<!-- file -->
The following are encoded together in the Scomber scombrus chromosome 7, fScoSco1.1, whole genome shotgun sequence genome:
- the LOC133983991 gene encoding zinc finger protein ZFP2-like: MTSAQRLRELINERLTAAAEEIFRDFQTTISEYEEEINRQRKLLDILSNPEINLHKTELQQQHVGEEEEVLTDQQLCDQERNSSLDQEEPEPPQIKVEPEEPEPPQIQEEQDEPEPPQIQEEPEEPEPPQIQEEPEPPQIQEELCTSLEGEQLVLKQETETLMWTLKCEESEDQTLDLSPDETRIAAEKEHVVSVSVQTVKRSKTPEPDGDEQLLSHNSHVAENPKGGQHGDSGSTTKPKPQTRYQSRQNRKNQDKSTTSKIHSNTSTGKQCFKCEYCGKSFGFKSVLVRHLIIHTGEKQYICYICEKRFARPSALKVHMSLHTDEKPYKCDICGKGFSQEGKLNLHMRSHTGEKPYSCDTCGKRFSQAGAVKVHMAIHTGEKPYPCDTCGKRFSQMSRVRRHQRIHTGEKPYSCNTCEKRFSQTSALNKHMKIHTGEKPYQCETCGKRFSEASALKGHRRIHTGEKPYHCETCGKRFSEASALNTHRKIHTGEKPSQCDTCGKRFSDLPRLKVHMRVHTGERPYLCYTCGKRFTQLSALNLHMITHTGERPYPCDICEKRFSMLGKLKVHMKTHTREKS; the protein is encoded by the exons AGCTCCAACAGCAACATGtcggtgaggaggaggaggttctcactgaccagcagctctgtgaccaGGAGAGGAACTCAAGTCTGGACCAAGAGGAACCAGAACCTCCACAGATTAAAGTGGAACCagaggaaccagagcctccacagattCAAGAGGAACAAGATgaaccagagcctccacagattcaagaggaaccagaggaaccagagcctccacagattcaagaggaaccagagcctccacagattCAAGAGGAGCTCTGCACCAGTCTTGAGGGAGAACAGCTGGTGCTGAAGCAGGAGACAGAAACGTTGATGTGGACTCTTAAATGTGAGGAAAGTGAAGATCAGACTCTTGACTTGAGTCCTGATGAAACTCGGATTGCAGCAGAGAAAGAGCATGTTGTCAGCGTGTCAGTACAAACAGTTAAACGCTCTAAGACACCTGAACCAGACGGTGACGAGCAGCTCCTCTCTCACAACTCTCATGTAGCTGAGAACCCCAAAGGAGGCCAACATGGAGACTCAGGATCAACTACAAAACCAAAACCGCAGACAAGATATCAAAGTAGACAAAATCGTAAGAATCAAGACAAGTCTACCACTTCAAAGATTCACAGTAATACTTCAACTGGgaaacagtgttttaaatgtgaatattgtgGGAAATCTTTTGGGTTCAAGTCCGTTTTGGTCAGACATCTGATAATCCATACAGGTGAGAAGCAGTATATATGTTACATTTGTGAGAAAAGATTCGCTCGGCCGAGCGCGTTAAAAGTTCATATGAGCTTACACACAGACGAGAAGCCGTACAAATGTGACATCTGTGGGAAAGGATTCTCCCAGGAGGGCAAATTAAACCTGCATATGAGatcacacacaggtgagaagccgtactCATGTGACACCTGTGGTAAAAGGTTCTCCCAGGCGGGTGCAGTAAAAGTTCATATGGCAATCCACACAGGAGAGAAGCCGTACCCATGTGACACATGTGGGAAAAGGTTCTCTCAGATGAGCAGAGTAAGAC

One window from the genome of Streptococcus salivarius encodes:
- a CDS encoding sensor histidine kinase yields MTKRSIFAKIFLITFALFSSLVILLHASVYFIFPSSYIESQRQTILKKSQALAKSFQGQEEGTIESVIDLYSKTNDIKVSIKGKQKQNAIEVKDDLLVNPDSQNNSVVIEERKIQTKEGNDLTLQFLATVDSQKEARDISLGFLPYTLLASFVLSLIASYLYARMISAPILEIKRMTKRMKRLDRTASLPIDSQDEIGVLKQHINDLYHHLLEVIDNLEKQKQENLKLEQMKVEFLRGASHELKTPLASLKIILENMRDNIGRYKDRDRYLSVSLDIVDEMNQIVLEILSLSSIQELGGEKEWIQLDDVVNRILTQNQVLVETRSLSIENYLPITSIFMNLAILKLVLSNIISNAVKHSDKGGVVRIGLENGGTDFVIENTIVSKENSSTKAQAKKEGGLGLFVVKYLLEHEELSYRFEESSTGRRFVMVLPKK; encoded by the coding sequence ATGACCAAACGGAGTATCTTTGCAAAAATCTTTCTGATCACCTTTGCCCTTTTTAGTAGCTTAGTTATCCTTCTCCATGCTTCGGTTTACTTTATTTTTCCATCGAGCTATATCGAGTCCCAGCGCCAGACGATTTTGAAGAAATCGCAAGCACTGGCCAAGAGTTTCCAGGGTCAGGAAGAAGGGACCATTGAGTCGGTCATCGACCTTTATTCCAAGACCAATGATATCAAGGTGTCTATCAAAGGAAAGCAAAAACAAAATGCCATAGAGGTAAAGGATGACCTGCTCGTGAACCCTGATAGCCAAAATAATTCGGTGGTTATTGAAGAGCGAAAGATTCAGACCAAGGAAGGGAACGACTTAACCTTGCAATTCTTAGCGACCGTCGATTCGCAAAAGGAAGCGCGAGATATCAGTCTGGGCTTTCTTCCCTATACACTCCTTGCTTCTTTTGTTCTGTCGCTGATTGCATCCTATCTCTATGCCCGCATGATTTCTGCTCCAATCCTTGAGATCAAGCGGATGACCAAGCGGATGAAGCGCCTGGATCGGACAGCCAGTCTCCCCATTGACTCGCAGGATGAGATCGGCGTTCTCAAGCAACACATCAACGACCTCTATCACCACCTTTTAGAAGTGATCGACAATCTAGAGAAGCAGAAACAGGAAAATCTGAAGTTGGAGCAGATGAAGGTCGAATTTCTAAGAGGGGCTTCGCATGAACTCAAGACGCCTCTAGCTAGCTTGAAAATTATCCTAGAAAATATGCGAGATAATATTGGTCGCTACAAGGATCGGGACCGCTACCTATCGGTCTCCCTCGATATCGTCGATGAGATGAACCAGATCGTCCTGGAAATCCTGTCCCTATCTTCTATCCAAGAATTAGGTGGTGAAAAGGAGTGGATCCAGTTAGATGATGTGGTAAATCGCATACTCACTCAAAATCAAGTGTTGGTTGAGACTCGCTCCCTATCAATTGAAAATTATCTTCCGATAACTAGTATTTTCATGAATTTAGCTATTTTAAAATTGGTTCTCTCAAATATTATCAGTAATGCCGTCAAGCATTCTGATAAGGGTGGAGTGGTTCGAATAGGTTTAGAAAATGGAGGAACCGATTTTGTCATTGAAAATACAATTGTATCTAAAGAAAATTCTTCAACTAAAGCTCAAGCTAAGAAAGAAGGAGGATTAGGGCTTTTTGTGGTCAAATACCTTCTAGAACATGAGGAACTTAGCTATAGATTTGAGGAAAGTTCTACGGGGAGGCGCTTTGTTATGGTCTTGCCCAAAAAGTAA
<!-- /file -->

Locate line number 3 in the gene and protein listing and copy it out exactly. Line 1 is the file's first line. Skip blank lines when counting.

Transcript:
One window from the genome of Streptococcus salivarius encodes: